Thursday, January 27, 2011
Directed by: Debra Granik
Starring: Jennifer Lawrence, John Hawkes, Lauren Sweetser, Garret Dillahunt
Winter's Bone tells a powerful story of Ree Dolly, a 17 year old girl who lives in the dangerous and hopelessly grim backwoods of Missouri. She is solely responsible for her much younger brother and sister and for taking care of her severely mentally ill mother. The local sheriff, solemnly played by the ever-wonderful Garret Dillahunt, informs her that her absent meth-cooking father has ditched bail and that his collateral was their small farm. If she doesn't find him they will be forced out of their home. What follows is Ree's trek around every grimy, drug infested hole in the county looking for any information she can get on her father.
Her frustration and desperation is palpable as she finds that her father was in so deep with the local drug-making "elite" that nobody will give her any information. She hits dead end after dead end and because everybody is generally unpleasant it is very difficult to tell friend from foe. As it starts to become likely that her father has in fact been murdered and his body "disposed of", Ree's situation looks utterly hopeless and the audiences cringes at this world that has sucked us into accepting a brutal murder of a father as "inconvenient". That is the shock of this story. Life is cheap, life is a chore we must get though until it is over and death is earned.
Winter's Bone is essentially a film noir set in the polar opposite of sultry LA. The structure of the story is almost like a video game where the protagonist goes from level to level unlocking prizes to get them to the next level. Here's the "prizes" are frustratingly small tidbits of information from unreliable sources. As onlookers on her journey, the audience can feel as angry and disgusted as she does. The risible junkies and dealers that she crosses paths with have learned to look out for number one and the harsh, no-nonsense lives they lead have created a world in which "love thy neighbour" is laughably idealistic.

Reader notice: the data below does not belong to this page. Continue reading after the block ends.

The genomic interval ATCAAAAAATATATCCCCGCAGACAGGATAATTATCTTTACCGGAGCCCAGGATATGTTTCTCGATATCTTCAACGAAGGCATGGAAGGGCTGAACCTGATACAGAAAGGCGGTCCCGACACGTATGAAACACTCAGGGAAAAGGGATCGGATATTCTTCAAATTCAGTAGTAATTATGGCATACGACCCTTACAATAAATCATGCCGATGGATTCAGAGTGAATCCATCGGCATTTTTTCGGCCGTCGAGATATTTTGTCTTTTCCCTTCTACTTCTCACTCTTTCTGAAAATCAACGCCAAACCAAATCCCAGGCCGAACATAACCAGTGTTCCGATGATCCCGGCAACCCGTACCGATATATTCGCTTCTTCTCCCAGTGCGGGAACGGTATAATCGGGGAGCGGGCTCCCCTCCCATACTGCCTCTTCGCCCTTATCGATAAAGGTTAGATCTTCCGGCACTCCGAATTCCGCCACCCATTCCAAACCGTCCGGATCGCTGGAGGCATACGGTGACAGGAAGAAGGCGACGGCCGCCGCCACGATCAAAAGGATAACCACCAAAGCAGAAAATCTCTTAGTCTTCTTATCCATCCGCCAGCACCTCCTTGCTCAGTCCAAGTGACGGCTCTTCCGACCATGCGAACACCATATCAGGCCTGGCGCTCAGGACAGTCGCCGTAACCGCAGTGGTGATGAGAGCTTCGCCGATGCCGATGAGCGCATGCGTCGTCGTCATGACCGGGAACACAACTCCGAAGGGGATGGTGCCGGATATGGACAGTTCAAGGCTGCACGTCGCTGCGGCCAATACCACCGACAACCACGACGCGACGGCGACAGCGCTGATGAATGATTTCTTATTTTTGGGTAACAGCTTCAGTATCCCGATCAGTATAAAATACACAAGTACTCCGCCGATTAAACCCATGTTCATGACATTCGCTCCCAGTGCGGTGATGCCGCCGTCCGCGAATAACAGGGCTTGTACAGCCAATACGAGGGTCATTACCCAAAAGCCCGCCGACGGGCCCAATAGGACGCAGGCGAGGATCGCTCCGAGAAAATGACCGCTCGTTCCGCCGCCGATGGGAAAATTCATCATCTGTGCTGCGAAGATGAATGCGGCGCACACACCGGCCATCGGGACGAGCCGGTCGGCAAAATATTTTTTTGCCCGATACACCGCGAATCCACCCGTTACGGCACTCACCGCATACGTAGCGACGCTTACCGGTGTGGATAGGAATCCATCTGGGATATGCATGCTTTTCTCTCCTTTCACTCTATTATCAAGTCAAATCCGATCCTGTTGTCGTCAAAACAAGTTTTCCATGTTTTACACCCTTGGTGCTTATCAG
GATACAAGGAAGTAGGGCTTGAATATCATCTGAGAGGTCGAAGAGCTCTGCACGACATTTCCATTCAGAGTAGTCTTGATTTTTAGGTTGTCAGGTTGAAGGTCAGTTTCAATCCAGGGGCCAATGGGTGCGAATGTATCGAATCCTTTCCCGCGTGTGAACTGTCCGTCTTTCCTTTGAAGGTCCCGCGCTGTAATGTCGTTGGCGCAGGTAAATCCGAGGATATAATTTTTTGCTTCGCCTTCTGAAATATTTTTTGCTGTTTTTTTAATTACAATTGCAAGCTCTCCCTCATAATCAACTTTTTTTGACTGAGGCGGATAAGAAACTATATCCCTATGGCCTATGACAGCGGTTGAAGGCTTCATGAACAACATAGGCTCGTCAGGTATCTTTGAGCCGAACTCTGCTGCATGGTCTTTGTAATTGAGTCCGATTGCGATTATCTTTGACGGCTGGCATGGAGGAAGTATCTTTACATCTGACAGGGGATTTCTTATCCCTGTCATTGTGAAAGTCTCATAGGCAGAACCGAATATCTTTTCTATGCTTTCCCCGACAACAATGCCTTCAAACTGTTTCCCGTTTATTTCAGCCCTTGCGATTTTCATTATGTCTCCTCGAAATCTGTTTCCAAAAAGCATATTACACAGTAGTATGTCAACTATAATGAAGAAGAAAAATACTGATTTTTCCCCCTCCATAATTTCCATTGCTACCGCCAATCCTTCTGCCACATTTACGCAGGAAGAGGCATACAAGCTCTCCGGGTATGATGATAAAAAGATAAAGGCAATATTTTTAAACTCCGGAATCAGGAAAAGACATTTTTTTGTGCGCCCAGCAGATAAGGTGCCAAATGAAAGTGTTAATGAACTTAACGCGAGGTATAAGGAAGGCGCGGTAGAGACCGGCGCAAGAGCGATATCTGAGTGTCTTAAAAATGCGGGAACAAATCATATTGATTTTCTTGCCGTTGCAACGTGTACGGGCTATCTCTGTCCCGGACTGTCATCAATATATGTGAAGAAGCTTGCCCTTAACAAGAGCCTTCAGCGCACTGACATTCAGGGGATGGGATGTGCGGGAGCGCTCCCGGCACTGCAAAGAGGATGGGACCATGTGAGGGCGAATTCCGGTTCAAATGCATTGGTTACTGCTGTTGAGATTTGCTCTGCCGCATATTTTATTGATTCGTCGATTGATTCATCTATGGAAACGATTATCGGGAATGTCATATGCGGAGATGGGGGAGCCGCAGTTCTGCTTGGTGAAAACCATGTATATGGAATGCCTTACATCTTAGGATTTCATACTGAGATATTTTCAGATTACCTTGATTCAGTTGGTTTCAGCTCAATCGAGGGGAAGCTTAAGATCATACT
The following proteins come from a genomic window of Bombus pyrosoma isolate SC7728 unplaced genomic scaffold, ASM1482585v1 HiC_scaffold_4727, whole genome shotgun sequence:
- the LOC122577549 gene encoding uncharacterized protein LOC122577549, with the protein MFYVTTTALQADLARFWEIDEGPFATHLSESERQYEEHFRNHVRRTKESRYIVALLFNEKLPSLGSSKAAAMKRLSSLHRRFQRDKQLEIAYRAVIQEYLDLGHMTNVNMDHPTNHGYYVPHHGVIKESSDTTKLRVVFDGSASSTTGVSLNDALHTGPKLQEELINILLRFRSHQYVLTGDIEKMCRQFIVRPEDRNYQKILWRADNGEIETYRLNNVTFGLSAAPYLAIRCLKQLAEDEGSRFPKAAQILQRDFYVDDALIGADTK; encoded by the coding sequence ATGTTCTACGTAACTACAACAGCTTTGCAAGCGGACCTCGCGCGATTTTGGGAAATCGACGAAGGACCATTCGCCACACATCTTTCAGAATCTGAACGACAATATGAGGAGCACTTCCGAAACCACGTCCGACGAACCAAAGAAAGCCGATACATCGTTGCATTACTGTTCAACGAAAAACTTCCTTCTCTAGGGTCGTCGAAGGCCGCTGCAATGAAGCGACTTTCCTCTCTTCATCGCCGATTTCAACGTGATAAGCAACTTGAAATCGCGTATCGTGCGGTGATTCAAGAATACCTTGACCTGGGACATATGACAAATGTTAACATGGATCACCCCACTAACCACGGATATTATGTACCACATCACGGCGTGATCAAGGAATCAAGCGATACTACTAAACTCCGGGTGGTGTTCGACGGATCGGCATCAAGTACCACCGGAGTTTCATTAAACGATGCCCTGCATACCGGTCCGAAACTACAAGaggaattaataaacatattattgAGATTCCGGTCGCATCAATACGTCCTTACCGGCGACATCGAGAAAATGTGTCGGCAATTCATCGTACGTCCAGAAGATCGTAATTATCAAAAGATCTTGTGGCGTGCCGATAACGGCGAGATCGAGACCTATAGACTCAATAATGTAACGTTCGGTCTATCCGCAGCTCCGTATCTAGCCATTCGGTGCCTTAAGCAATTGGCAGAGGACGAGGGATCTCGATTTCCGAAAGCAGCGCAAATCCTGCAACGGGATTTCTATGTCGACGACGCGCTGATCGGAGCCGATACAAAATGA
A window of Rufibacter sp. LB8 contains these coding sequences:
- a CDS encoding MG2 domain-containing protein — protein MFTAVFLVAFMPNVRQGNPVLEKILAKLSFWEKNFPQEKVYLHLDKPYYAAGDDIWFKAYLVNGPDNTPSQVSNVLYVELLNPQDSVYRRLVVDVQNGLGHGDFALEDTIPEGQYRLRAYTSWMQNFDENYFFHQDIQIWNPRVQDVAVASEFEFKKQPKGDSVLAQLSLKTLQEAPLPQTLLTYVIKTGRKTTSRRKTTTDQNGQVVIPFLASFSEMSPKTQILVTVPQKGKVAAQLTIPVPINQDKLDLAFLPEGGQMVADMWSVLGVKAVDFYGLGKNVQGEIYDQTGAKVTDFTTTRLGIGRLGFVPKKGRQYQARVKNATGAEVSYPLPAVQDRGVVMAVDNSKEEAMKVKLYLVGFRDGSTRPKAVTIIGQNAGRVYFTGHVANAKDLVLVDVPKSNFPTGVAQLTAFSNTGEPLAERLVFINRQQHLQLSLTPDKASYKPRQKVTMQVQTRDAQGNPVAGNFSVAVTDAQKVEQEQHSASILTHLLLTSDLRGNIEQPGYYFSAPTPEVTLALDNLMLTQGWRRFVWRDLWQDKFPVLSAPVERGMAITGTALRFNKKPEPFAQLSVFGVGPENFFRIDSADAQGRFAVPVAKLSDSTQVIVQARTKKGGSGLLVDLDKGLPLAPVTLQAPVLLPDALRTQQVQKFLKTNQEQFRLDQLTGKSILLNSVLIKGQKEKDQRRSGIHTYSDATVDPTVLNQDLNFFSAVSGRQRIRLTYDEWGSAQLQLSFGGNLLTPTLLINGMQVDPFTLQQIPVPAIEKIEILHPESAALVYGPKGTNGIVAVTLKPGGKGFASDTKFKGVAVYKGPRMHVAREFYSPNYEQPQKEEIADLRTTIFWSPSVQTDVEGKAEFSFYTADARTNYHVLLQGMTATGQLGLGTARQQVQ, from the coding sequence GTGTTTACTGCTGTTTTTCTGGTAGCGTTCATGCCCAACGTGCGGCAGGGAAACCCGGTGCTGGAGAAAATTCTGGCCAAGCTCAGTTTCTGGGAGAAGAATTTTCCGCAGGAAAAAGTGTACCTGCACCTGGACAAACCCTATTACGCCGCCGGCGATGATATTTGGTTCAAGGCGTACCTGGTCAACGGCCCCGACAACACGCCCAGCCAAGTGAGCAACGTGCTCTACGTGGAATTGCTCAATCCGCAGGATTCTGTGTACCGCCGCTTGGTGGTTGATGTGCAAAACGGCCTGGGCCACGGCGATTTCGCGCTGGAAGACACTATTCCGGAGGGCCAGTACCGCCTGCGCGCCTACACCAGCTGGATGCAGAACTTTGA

Her one ally (or is he?) is her father's brother Teardrop (deservedly Oscar-nominated John Hawkes)who is a hopeless junkie on his last legs who is reluctant to get involved in anything, but has a soft spot for his niece and her plight. Teardrop is really a wonderful character. He's scary, unpredictable, nasty but in this world, he is Ree's only hope.
As the story rolls towards its conclusion, Ree is faced with performing a most unimaginably grisly task to ensure the safety of her farm. This sequence is horrific to watch, truly heart-wrenching and it cements this characters status as the most badass teen ever committed to film. As good a performance as Ms. Lawrence turned in I found her looks to be distracting. Her angelic face and cherubic lips were far too typical Hollywood for my liking and that might seem like an unfair thing to say given the strength of her acting. But I do have to say that if I were casting the film I would have gone for someone a little more Sissy Spacek, a little less Charlize Theron. Otherwise, the rest of the cast is suitably decrepit and miserable-looking with a unified sense of malaise that it truly disturbing after a while.
This is a wonderful story, well told and the cast is wonderful. The backwoods meth aesthetic is an interesting one and I think it might be a new favourite sub-genre of mine (it's the reason I keep watching Showtime's Justified). However, while watching the film, I couldn't help feeling that it wasn't quite living up to its potential. It had all the elements of an incredible film but it just wasn't quite hitting the right notes for me. There was unfortunately something slightly TV-ish about the tone of the film and I kept thinking that in the hands of the right director (where are you Clint???) this would have been an instant classic. That's not to say this wasn't a remarkable film. It is certainly worth watching and deserving of it's accolades. Be warned, this is grim...I mean early Mike Leigh grim!